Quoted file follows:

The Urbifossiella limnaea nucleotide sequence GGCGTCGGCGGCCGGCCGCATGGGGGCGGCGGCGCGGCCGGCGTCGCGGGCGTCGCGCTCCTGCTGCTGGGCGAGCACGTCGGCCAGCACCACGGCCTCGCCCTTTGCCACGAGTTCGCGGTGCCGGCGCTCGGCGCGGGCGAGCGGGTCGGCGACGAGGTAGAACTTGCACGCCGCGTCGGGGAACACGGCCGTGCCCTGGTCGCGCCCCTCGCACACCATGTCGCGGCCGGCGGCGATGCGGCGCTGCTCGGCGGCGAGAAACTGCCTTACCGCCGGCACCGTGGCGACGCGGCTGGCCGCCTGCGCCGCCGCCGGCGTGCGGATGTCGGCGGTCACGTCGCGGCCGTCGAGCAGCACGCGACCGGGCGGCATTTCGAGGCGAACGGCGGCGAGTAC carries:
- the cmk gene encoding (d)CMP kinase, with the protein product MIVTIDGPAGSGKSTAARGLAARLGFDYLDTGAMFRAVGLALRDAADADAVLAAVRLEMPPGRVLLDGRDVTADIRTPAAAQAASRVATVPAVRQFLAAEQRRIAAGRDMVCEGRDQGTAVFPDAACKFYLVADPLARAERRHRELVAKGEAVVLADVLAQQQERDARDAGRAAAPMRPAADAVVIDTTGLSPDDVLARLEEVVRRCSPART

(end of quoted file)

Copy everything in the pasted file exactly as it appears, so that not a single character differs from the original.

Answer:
The Urbifossiella limnaea nucleotide sequence GGCGTCGGCGGCCGGCCGCATGGGGGCGGCGGCGCGGCCGGCGTCGCGGGCGTCGCGCTCCTGCTGCTGGGCGAGCACGTCGGCCAGCACCACGGCCTCGCCCTTTGCCACGAGTTCGCGGTGCCGGCGCTCGGCGCGGGCGAGCGGGTCGGCGACGAGGTAGAACTTGCACGCCGCGTCGGGGAACACGGCCGTGCCCTGGTCGCGCCCCTCGCACACCATGTCGCGGCCGGCGGCGATGCGGCGCTGCTCGGCGGCGAGAAACTGCCTTACCGCCGGCACCGTGGCGACGCGGCTGGCCGCCTGCGCCGCCGCCGGCGTGCGGATGTCGGCGGTCACGTCGCGGCCGTCGAGCAGCACGCGACCGGGCGGCATTTCGAGGCGAACGGCGGCGAGTAC carries:
- the cmk gene encoding (d)CMP kinase, with the protein product MIVTIDGPAGSGKSTAARGLAARLGFDYLDTGAMFRAVGLALRDAADADAVLAAVRLEMPPGRVLLDGRDVTADIRTPAAAQAASRVATVPAVRQFLAAEQRRIAAGRDMVCEGRDQGTAVFPDAACKFYLVADPLARAERRHRELVAKGEAVVLADVLAQQQERDARDAGRAAAPMRPAADAVVIDTTGLSPDDVLARLEEVVRRCSPART